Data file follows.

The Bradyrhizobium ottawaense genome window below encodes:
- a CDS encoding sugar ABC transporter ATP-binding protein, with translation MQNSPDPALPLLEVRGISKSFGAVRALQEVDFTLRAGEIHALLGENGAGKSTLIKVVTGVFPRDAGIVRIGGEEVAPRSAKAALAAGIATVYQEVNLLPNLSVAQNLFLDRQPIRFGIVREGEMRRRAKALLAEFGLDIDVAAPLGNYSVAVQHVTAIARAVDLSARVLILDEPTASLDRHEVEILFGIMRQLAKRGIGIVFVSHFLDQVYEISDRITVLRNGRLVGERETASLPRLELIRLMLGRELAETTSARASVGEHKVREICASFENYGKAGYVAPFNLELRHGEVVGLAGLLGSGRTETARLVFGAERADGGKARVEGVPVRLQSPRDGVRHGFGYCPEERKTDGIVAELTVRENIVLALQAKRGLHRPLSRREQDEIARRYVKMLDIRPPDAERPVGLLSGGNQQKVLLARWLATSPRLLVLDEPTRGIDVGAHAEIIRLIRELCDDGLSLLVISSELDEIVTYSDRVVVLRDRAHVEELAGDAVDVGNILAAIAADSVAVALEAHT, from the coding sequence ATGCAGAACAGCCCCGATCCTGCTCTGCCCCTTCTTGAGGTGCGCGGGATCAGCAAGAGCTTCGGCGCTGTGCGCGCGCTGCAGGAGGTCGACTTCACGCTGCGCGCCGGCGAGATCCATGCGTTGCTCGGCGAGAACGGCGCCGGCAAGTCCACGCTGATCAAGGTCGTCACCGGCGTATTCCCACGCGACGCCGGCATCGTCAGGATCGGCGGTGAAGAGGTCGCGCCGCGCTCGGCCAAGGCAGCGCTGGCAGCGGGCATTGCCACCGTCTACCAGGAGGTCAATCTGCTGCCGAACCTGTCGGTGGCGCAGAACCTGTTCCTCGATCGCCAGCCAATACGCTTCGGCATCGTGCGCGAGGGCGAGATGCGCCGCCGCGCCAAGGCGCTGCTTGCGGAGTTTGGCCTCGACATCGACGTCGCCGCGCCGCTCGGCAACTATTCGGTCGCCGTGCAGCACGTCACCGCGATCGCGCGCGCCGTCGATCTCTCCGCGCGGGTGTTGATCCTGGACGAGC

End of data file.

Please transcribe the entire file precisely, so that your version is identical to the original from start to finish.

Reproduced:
The Bradyrhizobium ottawaense genome window below encodes:
- a CDS encoding sugar ABC transporter ATP-binding protein, with translation MQNSPDPALPLLEVRGISKSFGAVRALQEVDFTLRAGEIHALLGENGAGKSTLIKVVTGVFPRDAGIVRIGGEEVAPRSAKAALAAGIATVYQEVNLLPNLSVAQNLFLDRQPIRFGIVREGEMRRRAKALLAEFGLDIDVAAPLGNYSVAVQHVTAIARAVDLSARVLILDEPTASLDRHEVEILFGIMRQLAKRGIGIVFVSHFLDQVYEISDRITVLRNGRLVGERETASLPRLELIRLMLGRELAETTSARASVGEHKVREICASFENYGKAGYVAPFNLELRHGEVVGLAGLLGSGRTETARLVFGAERADGGKARVEGVPVRLQSPRDGVRHGFGYCPEERKTDGIVAELTVRENIVLALQAKRGLHRPLSRREQDEIARRYVKMLDIRPPDAERPVGLLSGGNQQKVLLARWLATSPRLLVLDEPTRGIDVGAHAEIIRLIRELCDDGLSLLVISSELDEIVTYSDRVVVLRDRAHVEELAGDAVDVGNILAAIAADSVAVALEAHT, from the coding sequence ATGCAGAACAGCCCCGATCCTGCTCTGCCCCTTCTTGAGGTGCGCGGGATCAGCAAGAGCTTCGGCGCTGTGCGCGCGCTGCAGGAGGTCGACTTCACGCTGCGCGCCGGCGAGATCCATGCGTTGCTCGGCGAGAACGGCGCCGGCAAGTCCACGCTGATCAAGGTCGTCACCGGCGTATTCCCACGCGACGCCGGCATCGTCAGGATCGGCGGTGAAGAGGTCGCGCCGCGCTCGGCCAAGGCAGCGCTGGCAGCGGGCATTGCCACCGTCTACCAGGAGGTCAATCTGCTGCCGAACCTGTCGGTGGCGCAGAACCTGTTCCTCGATCGCCAGCCAATACGCTTCGGCATCGTGCGCGAGGGCGAGATGCGCCGCCGCGCCAAGGCGCTGCTTGCGGAGTTTGGCCTCGACATCGACGTCGCCGCGCCGCTCGGCAACTATTCGGTCGCCGTGCAGCACGTCACCGCGATCGCGCGCGCCGTCGATCTCTCCGCGCGGGTGTTGATCCTGGACGAGC